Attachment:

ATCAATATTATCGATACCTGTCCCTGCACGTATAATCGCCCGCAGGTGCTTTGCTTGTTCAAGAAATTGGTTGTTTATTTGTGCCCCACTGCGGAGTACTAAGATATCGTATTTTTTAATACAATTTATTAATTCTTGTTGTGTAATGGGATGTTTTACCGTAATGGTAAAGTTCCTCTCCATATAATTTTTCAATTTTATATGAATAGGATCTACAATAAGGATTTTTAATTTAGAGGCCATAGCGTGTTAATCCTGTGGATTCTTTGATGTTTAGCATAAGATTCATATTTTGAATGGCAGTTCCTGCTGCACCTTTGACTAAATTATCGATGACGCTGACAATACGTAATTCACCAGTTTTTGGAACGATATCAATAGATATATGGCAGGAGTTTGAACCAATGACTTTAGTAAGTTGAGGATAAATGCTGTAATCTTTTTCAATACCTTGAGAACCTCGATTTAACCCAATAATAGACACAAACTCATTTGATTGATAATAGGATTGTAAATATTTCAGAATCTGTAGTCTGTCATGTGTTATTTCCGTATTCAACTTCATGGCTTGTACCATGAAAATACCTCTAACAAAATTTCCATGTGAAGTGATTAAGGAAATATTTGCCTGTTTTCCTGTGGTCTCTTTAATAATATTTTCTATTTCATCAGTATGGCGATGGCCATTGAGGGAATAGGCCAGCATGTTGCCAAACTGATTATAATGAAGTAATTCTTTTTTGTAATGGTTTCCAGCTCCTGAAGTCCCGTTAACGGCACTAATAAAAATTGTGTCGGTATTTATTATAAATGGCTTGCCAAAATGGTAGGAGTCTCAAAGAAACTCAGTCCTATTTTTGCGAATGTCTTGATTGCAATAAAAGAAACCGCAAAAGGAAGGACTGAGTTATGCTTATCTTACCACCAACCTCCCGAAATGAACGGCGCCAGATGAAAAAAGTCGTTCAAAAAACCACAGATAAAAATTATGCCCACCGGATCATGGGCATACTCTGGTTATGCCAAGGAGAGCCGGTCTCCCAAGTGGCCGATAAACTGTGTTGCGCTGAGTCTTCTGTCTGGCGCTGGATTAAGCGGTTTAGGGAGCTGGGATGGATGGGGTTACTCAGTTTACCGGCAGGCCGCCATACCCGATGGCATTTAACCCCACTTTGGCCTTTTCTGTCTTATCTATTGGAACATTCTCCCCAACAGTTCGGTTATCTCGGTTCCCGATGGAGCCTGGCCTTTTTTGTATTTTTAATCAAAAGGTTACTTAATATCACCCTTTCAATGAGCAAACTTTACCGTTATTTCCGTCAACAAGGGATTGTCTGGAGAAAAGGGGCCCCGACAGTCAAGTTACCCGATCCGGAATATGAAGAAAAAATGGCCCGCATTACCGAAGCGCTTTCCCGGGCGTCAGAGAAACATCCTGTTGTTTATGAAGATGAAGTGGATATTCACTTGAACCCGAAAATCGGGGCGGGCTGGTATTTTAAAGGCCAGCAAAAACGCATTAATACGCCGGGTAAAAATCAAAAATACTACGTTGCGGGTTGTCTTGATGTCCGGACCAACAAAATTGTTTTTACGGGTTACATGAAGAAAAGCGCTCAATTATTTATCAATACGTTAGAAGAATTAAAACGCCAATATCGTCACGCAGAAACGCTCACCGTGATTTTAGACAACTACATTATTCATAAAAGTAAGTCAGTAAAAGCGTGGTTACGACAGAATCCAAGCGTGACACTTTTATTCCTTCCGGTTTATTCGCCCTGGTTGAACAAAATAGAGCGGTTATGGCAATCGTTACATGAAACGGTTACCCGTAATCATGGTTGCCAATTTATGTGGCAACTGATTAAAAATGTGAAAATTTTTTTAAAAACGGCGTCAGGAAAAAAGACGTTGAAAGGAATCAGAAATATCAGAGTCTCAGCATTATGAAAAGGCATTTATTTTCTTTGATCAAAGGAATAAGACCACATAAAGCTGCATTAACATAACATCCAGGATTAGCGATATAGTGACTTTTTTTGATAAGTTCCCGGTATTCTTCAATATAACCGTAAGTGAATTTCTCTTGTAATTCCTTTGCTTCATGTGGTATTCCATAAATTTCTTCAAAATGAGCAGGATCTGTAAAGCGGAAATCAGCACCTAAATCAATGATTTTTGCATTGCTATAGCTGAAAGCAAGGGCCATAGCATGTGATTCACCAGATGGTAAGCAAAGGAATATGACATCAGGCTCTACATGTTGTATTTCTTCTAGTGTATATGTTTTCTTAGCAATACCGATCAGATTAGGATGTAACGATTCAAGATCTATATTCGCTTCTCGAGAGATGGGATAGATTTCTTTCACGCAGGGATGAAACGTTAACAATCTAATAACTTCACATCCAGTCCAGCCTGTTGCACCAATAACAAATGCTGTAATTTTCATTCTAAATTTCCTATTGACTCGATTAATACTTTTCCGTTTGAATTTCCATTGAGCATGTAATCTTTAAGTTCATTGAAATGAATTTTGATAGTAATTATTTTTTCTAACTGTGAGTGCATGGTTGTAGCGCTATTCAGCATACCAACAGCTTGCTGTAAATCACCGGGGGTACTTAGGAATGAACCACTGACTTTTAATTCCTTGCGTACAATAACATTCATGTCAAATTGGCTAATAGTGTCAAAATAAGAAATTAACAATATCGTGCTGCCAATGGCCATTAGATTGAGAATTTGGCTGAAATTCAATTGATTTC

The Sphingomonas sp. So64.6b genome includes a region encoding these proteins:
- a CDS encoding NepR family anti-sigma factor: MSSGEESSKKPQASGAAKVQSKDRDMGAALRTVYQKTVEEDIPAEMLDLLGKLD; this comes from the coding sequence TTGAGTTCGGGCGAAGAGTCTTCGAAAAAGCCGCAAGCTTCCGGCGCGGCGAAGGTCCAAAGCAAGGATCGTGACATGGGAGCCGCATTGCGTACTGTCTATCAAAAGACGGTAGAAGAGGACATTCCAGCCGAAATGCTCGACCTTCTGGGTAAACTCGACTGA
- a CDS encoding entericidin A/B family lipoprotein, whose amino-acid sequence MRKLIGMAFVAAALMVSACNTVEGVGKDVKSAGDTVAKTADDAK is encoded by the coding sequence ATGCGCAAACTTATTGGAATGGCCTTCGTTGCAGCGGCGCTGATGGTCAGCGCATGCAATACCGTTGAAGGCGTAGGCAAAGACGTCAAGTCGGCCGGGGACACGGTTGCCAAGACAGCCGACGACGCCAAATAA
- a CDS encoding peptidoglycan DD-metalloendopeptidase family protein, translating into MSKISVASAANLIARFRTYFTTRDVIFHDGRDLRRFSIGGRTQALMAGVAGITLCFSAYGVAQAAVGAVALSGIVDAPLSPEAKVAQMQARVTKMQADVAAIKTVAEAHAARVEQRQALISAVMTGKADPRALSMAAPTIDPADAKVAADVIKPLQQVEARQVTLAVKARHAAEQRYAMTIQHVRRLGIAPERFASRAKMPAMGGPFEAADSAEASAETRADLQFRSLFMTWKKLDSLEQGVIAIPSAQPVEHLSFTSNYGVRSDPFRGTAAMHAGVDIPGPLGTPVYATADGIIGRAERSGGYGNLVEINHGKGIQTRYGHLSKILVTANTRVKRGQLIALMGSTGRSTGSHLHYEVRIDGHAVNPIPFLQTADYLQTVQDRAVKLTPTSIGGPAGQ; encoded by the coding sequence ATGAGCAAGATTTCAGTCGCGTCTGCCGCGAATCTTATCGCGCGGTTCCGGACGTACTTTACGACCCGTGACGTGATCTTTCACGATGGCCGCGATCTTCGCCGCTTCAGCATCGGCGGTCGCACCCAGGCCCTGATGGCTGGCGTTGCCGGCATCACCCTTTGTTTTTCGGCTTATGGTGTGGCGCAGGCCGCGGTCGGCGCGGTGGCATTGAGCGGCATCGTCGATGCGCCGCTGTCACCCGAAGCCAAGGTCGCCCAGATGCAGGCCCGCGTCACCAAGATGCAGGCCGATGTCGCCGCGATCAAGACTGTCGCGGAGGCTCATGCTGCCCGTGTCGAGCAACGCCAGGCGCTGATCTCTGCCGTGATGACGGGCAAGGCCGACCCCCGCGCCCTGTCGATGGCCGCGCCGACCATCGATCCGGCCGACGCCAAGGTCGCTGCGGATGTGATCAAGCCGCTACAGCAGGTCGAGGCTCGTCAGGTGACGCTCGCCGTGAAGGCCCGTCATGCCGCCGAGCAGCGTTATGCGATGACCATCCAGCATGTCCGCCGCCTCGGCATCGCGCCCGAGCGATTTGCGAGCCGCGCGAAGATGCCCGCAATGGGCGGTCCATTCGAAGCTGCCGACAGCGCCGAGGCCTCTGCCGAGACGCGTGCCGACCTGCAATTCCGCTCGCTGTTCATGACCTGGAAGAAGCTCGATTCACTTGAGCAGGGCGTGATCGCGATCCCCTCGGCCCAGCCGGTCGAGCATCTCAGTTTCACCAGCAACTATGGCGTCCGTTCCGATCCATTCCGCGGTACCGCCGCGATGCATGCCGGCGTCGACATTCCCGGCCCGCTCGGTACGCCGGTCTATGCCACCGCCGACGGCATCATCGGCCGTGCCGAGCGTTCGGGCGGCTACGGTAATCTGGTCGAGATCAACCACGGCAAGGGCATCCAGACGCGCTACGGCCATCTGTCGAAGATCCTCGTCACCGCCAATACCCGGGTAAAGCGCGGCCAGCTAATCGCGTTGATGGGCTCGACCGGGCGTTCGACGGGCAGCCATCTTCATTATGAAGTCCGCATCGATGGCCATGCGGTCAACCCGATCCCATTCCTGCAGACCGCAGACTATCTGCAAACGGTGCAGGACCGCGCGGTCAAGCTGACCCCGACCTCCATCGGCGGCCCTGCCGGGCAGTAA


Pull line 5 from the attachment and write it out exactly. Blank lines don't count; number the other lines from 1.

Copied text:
- a CDS encoding peptidoglycan DD-metalloendopeptidase family protein, translating into MSKISVASAANLIARFRTYFTTRDVIFHDGRDLRRFSIGGRTQALMAGVAGITLCFSAYGVAQAAVGAVALSGIVDAPLSPEAKVAQMQARVTKMQADVAAIKTVAEAHAARVEQRQALISAVMTGKADPRALSMAAPTIDPADAKVAADVIKPLQQVEARQVTLAVKARHAAEQRYAMTIQHVRRLGIAPERFASRAKMPAMGGPFEAADSAEASAETRADLQFRSLFMTWKKLDSLEQGVIAIPSAQPVEHLSFTSNYGVRSDPFRGTAAMHAGVDIPGPLGTPVYATADGIIGRAERSGGYGNLVEINHGKGIQTRYGHLSKILVTANTRVKRGQLIALMGSTGRSTGSHLHYEVRIDGHAVNPIPFLQTADYLQTVQDRAVKLTPTSIGGPAGQ; encoded by the coding sequence ATGAGCAAGATTTCAGTCGCGTCTGCCGCGAATCTTATCGCGCGGTTCCGGACGTACTTTACGACCCGTGACGTGATCTTTCACGATGGCCGCGATCTTCGCCGCTTCAGCATCGGCGGTCGCACCCAGGCCCTGATGGCTGGCGTTGCCGGCATCACCCTTTGTTTTTCGGCTTATGGTGTGGCGCAGGCCGCGGTCGGCGCGGTGGCATTGAGCGGCATCGTCGATGCGCCGCTGTCACCCGAAGCCAAGGTCGCCCAGATGCAGGCCCGCGTCACCAAGATGCAGGCCGATGTCGCCGCGATCAAGACTGTCGCGGAGGCTCATGCTGCCCGTGTCGAGCAACGCCAGGCGCTGATCTCTGCCGTGATGACGGGCAAGGCCGACCCCCGCGCCCTGTCGATGGCCGCGCCGACCATCGATCCGGCCGACGCCAAGGTCGCTGCGGATGTGATCAAGCCGCTACAGCAGGTCGAGGCTCGTCAGGTGACGCTCGCCGTGAAGGCCCGTCATGCCGCCGAGCAGCGTTATGCGATGACCATCCAGCATGTCCGCCGCCTCGGCATCGCGCCCGAGCGATTTGCGAGCCGCGCGAAGATGCCCGCAATGGGCGGTCCATTCGAAGCTGCCGACAGCGCCGAGGCCTCTGCCGAGACGCGTGCCGACCTGCAATTCCGCTCGCTGTTCATGACCTGGAAGAAGCTCGATTCACTTGAGCAGGGCGTGATCGCGATCCCCTCGGCCCAGCCGGTCGAGCATCTCAGTTTCACCAGCAACTATGGCGTCCGTTCCGATCCATTCCGCGGTACCGCCGCGATGCATGCCGGCGTCGACATTCCCGGCCCGCTCGGTACGCCGGTCTATGCCACCGCCGACGGCATCATCGGCCGTGCCGAGCGTTCGGGCGGCTACGGTAATCTGGTCGAGATCAACCACGGCAAGGGCATCCAGACGCGCTACGGCCATCTGTCGAAGATCCTCGTCACCGCCAATACCCGGGTAAAGCGCGGCCAGCTAATCGCGTTGATGGGCTCGACCGGGCGTTCGACGGGCAGCCATCTTCATTATGAAGTCCGCATCGATGGCCATGCGGTCAACCCGATCCCATTCCTGCAGACCGCAGACTATCTGCAAACGGTGCAGGACCGCGCGGTCAAGCTGACCCCGACCTCCATCGGCGGCCCTGCCGGGCAGTAA